24. Kane, Thomas J., 1998. "Savings Incentives for Higher Education," National Tax Journal, National Tax Association, vol. 51(n. 3), pages 609-20, September.
  25. Charles T. Clotfelter & Michael Rothschild, 1993. "Studies of Supply and Demand in Higher Education," NBER Books, National Bureau of Economic Research, Inc, number clot93-1, octubre-d.
  26. Yoram Ben-Porath, 1967. "The Production of Human Capital and the Life Cycle of Earnings," Journal of Political Economy, University of Chicago Press, vol. 75, pages 352.
  27. Maria Perozek, 2005. "Escaping the Samaritan's Dilemma: implications of a dynamic model of altruistic intergenerational transfers," Finance and Economics Discussion Series 2005-67, Board of Governors of the Federal Reserve System (U.S.).
Full references (including those not matched with items on IDEAS)

Citations

Citations are extracted by the CitEc Project, subscribe to its RSS feed for this item.
as in new window

Cited by:
This item has more than 25 citations. To prevent cluttering this page, these citations are listed on a separate page.

Lists

This item is not listed on Wikipedia, on a reading list or among the top items on IDEAS.

Statistics

Access and download statistics

Corrections

When requesting a correction, please mention this item's handle: RePEc:oup:restud:v:79:y:2012:i:2:p:511-538. See general information about how to correct material in RePEc.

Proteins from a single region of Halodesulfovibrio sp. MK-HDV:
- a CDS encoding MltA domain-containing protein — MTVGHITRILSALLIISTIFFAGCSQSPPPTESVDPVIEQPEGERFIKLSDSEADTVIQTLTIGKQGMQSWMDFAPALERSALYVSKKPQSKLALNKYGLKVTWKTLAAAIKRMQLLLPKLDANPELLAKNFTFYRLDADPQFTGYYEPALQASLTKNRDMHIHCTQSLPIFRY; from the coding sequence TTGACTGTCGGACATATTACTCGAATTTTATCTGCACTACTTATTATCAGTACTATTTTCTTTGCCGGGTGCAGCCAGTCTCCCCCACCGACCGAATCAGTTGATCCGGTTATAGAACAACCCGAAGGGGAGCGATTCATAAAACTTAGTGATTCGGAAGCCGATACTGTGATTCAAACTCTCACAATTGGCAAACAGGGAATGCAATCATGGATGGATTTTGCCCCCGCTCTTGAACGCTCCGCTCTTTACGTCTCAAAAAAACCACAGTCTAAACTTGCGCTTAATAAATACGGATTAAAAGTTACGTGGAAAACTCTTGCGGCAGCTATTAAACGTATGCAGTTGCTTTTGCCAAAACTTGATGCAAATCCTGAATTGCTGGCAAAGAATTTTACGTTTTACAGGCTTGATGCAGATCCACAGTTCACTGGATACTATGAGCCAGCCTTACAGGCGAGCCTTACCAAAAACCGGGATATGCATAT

For technical questions regarding this item, or to correct its authors, title, abstract, bibliographic or download information, contact: (Oxford University Press) or (Christopher F. Baum).

If you have authored this item and are not yet registered with RePEc, we encourage you to do it here. This allows to link your profile to this item. It also allows you to accept potential citations to this item that we are uncertain about.

If references are entirely missing, you can add them using this form.

If the full references list an item that is present in RePEc, but the system did not link to it, you can help with this form.

If you know of missing items citing this one, you can help us creating those links by adding the relevant references in the same way as above, for each refering item. If you are a registered author of this item, you may also want to check the "citations" tab in your profile, as there may be some citations waiting for confirmation.

Please note that corrections may take a couple of weeks to filter through the various RePEc services.